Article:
#FridayFive: Five Ways to be the Best Intern

Friday Five

When I say ‘be the best intern,’ I really mean, ‘be the best intern the office has ever had.’ Really. You want to leave your mark and set the bar high for any intern that has to follow in your footsteps. I try my best to put everything I have into my internships and leave them knowing I did my best and made an impact while I was there, even if it was only for five days.

I’ve watched a lot of TV shows and movies featuring interns, and the majority of them don’t really show the intern in the best light. They either haven’t a clue, are treated like the office dog or they are the total opposite and are ready to take on the position of CEO. I recently watched the movie, The Intern with Anne Hathaway and Robert De Niro, which shows that you don’t have to be between the ages of 16-21 to be an intern. It’s a lovely movie and available to watch on Netflix.

One of my all-time favourite TV series, Grey’s Anatomy, introduces new interns almost every season and they are usually met with an eye-roll and a ‘Ugh, interns’ remark. But as each series goes on, you see who puts the work and effort in and who fails and who succeeds. But the surgery world is quite different to that of an office world – we don’t often have someone’s life in our hands, only their reputation.

When I intern at different places, I always aim to leave an impression. Even if you are only there for a few days, you want them to notice when you leave. From my experience, here are five ways to be the best intern and leave a lasting impression.

1. If you are on time, you are late

Always be early. Be one of the first ones in the office if you like. I arrived on my first working day at my placement year at 8.40am and the office was in darkness. I thought perhaps there was a company meeting that I hadn’t been told about. But slowly, everyone started to arrive. Everyone told me I was ‘eager’ but I didn’t want to be late. I think your co-workers and especially your managers, will appreciate an early-starter than a late-comer.

Home-time has always been a tricky one for me. I never want to be that person that has their coat on and is out the door by one minute past five, but if your working time is 9-5, why is it so difficult to leave at 5 o’clock? In my placement, I was often told to go home as I was usually there long past 5 o’clock, but this was because I always had a lot of work to do and I loved doing it. I think the latest I stayed in the office was 7.30pm when I was about to take a week-long holiday. I didn’t mind, but HR came over to plead with me to hurry up and get on holiday mode.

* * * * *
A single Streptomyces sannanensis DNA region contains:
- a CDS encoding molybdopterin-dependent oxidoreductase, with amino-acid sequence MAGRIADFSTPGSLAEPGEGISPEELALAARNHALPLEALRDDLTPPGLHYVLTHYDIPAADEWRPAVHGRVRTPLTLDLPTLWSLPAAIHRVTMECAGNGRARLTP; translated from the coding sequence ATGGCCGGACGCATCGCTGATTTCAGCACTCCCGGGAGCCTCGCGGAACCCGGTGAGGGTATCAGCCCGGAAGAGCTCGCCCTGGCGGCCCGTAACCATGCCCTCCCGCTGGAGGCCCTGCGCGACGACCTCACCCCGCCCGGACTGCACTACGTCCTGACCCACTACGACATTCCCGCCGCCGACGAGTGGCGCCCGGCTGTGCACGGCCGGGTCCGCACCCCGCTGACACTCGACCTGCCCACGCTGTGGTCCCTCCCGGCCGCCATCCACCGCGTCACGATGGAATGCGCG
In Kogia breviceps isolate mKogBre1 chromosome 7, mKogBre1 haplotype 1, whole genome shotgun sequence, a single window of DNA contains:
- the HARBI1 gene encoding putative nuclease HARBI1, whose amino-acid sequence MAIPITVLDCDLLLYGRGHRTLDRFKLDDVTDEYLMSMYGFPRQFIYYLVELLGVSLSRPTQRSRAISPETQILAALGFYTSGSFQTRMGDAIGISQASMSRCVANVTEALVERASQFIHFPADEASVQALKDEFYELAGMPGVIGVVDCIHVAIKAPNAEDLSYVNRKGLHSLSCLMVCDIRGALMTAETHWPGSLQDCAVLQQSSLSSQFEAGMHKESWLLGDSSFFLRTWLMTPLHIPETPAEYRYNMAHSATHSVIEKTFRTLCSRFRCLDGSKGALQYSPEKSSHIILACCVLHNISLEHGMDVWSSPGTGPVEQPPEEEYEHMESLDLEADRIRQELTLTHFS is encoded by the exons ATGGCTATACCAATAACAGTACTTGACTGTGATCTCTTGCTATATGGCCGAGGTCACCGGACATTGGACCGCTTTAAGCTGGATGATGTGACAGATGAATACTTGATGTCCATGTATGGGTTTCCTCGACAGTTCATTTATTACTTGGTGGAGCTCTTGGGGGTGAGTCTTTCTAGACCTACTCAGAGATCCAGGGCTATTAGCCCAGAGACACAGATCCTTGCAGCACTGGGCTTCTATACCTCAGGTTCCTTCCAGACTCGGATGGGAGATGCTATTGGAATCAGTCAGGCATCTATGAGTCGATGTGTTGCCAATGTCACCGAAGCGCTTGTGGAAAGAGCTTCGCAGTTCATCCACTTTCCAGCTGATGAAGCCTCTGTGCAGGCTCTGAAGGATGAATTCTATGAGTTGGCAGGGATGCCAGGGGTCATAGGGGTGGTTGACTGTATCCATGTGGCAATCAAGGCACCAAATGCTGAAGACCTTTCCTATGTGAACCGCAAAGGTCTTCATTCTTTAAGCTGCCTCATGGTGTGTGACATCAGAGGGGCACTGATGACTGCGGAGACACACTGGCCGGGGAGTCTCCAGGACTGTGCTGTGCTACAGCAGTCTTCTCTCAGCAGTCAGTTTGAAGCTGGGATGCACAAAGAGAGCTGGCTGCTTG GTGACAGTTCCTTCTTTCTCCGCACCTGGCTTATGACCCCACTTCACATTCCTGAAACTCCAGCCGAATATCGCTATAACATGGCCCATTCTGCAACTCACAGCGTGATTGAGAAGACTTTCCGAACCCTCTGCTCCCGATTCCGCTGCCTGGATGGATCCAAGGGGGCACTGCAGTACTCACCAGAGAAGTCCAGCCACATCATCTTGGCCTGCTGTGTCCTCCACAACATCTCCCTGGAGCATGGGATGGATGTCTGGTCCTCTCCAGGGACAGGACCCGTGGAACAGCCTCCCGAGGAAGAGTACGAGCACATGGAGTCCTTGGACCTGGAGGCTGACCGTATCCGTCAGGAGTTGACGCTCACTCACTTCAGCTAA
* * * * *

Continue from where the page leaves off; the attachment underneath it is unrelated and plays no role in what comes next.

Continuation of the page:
2. Be efficient

When I’m allocated a task, I do it and do it quickly. At one internship, I was always commended about how quickly I got things done, but I thought I was only going at normal speed. I then wondered what kind of interns had been before me, as the tasks were never too difficult and didn’t take that long to complete.

Don’t rush your work so that you make mistakes, but your manager may be on a deadline or need something done quite quickly so it’s best to complete it as quickly as you can.

3. Do your research

One of the worst things you can do, is to go into an office on your first day, and when asked the question ‘Do you know what we do here?’ say ‘No’. Make sure you research the company before you start and research the team you will be working with. Look them up on LinkedIn, Instagram, Twitter – see what kind of people they are. That mind sound a little stalker-ish, but the more you know about the people you will be working with, the better prepared you will be.

Make sure you know the company inside and out. Their clients, their competitors and especially the brands you’re going to be working with. Try and find out what the senior people of the company look like before you start, so to not make any embarrassing conversation if you’re stuck with them in an elevator without knowing who they are.

4. Make notes

Always bring a notebook and pen to every internship. Your supervisor/manager might give you a list of things to complete in the morning and you’ll need to note them down. Plus, if she calls you to her desk to ask something or give you a task, you need to write that down too.

No matter how smart you think you are, or how good you think your memory is, you’re very liable to forget something. Write down everything. You’ll thank yourself for it afterwards.

5. Show some enthusiasm

You might only be there for a few days, so show that you want to be there and are keen to learn and to gain experience. Make the most of your time there. Don’t spend each day dreaming about Friday. Ask as many questions as you can as these are people that are in careers that you are aspiring to.

Your body language means a lot. Dress accordingly and be presentable, ask if there’s any more that you can do when you finish your tasks and offer to help out in any other department that may be lacking people. Always do the jobs with a positive attitude and show a willingness to be there. Don’t let it come across that you’re only there because you have to be.

My first internship was my worst. I was afraid to ask questions and did everything that was asked of me and nothing more. I’ve since learnt, that to be memorable, you have to show a real enthusiasm for the company you are interning with and get to know the other people in the office and make connections. 

Use your internship time wisely as you never know how useful these connections may be in the future. 


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